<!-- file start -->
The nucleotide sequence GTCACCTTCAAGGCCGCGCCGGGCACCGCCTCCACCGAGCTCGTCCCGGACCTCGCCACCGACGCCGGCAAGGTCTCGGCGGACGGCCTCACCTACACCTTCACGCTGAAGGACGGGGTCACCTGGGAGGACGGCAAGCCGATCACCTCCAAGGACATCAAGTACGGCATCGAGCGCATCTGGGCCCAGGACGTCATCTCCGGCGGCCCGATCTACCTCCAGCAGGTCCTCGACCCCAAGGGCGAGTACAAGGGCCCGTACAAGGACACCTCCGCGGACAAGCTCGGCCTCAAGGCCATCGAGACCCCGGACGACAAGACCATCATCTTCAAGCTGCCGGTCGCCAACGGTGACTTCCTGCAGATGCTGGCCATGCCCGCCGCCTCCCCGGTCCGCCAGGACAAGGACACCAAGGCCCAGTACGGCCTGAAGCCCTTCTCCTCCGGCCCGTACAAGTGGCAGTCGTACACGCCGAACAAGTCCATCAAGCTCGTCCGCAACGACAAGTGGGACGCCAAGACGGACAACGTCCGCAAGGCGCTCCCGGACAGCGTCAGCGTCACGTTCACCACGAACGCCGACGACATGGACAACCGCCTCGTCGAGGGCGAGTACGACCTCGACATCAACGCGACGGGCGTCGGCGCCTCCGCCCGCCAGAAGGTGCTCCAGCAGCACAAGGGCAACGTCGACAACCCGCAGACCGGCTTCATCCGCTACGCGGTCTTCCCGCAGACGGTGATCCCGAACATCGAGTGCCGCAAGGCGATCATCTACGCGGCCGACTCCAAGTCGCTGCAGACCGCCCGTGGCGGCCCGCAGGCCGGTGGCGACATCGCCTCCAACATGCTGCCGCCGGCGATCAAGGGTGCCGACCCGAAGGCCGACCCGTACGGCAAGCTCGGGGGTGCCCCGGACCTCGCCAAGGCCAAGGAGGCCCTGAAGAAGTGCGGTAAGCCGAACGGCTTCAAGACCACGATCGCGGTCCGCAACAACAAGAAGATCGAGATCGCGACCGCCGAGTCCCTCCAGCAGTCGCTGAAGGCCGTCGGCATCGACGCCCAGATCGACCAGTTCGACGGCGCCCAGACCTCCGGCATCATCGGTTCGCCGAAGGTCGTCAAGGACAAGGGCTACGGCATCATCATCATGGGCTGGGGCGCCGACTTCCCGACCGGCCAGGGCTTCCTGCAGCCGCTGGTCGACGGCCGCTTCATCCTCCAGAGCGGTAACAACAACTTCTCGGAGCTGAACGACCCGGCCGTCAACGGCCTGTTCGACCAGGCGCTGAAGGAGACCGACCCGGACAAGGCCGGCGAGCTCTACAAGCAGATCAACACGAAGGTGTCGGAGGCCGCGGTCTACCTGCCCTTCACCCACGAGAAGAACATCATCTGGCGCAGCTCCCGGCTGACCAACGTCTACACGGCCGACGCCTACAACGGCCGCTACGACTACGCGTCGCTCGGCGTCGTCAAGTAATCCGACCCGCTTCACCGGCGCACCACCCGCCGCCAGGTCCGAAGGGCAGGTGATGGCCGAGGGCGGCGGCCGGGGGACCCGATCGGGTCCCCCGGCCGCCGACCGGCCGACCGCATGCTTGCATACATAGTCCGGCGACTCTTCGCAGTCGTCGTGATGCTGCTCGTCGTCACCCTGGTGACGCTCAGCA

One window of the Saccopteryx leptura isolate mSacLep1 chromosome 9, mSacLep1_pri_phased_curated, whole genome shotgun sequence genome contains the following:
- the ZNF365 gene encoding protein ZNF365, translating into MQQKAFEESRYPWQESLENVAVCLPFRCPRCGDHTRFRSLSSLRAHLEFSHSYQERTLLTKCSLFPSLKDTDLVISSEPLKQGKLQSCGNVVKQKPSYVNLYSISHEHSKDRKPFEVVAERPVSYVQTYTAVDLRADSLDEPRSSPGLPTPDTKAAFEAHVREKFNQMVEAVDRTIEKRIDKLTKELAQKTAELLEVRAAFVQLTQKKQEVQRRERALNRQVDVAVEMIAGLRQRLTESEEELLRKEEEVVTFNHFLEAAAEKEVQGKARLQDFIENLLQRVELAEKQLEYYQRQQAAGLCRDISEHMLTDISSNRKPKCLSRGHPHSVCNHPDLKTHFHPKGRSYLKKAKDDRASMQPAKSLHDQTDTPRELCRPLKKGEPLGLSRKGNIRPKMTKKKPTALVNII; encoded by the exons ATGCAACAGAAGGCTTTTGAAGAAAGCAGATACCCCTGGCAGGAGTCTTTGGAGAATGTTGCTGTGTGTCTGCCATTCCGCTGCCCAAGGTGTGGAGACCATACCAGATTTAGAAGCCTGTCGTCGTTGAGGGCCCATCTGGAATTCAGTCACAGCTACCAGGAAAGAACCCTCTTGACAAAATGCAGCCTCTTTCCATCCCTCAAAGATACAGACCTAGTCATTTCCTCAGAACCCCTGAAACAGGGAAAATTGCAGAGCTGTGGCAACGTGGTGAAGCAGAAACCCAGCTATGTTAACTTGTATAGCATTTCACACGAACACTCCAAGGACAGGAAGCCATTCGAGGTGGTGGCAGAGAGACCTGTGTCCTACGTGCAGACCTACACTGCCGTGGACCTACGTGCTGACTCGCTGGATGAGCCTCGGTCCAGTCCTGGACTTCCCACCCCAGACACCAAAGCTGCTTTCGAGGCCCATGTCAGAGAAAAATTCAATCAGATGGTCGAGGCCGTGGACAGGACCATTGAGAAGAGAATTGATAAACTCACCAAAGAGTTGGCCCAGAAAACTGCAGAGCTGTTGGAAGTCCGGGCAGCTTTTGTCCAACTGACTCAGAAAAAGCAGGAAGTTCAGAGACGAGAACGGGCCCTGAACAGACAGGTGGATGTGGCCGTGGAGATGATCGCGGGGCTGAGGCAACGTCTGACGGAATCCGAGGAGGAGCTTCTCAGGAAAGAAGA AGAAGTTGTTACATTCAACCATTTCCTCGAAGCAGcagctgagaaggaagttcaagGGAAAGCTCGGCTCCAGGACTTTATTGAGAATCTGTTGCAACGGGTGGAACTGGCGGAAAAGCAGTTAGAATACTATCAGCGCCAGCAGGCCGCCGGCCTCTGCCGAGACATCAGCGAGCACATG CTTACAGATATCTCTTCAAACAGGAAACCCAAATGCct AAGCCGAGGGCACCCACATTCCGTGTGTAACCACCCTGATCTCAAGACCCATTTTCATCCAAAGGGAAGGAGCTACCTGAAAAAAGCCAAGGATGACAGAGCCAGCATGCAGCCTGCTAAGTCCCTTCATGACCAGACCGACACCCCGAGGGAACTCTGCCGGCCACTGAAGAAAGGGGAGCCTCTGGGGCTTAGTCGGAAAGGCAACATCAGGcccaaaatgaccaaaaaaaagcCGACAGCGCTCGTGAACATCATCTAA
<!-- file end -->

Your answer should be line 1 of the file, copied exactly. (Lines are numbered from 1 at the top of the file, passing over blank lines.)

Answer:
The nucleotide sequence GTCACCTTCAAGGCCGCGCCGGGCACCGCCTCCACCGAGCTCGTCCCGGACCTCGCCACCGACGCCGGCAAGGTCTCGGCGGACGGCCTCACCTACACCTTCACGCTGAAGGACGGGGTCACCTGGGAGGACGGCAAGCCGATCACCTCCAAGGACATCAAGTACGGCATCGAGCGCATCTGGGCCCAGGACGTCATCTCCGGCGGCCCGATCTACCTCCAGCAGGTCCTCGACCCCAAGGGCGAGTACAAGGGCCCGTACAAGGACACCTCCGCGGACAAGCTCGGCCTCAAGGCCATCGAGACCCCGGACGACAAGACCATCATCTTCAAGCTGCCGGTCGCCAACGGTGACTTCCTGCAGATGCTGGCCATGCCCGCCGCCTCCCCGGTCCGCCAGGACAAGGACACCAAGGCCCAGTACGGCCTGAAGCCCTTCTCCTCCGGCCCGTACAAGTGGCAGTCGTACACGCCGAACAAGTCCATCAAGCTCGTCCGCAACGACAAGTGGGACGCCAAGACGGACAACGTCCGCAAGGCGCTCCCGGACAGCGTCAGCGTCACGTTCACCACGAACGCCGACGACATGGACAACCGCCTCGTCGAGGGCGAGTACGACCTCGACATCAACGCGACGGGCGTCGGCGCCTCCGCCCGCCAGAAGGTGCTCCAGCAGCACAAGGGCAACGTCGACAACCCGCAGACCGGCTTCATCCGCTACGCGGTCTTCCCGCAGACGGTGATCCCGAACATCGAGTGCCGCAAGGCGATCATCTACGCGGCCGACTCCAAGTCGCTGCAGACCGCCCGTGGCGGCCCGCAGGCCGGTGGCGACATCGCCTCCAACATGCTGCCGCCGGCGATCAAGGGTGCCGACCCGAAGGCCGACCCGTACGGCAAGCTCGGGGGTGCCCCGGACCTCGCCAAGGCCAAGGAGGCCCTGAAGAAGTGCGGTAAGCCGAACGGCTTCAAGACCACGATCGCGGTCCGCAACAACAAGAAGATCGAGATCGCGACCGCCGAGTCCCTCCAGCAGTCGCTGAAGGCCGTCGGCATCGACGCCCAGATCGACCAGTTCGACGGCGCCCAGACCTCCGGCATCATCGGTTCGCCGAAGGTCGTCAAGGACAAGGGCTACGGCATCATCATCATGGGCTGGGGCGCCGACTTCCCGACCGGCCAGGGCTTCCTGCAGCCGCTGGTCGACGGCCGCTTCATCCTCCAGAGCGGTAACAACAACTTCTCGGAGCTGAACGACCCGGCCGTCAACGGCCTGTTCGACCAGGCGCTGAAGGAGACCGACCCGGACAAGGCCGGCGAGCTCTACAAGCAGATCAACACGAAGGTGTCGGAGGCCGCGGTCTACCTGCCCTTCACCCACGAGAAGAACATCATCTGGCGCAGCTCCCGGCTGACCAACGTCTACACGGCCGACGCCTACAACGGCCGCTACGACTACGCGTCGCTCGGCGTCGTCAAGTAATCCGACCCGCTTCACCGGCGCACCACCCGCCGCCAGGTCCGAAGGGCAGGTGATGGCCGAGGGCGGCGGCCGGGGGACCCGATCGGGTCCCCCGGCCGCCGACCGGCCGACCGCATGCTTGCATACATAGTCCGGCGACTCTTCGCAGTCGTCGTGATGCTGCTCGTCGTCACCCTGGTGACGCTCAGCA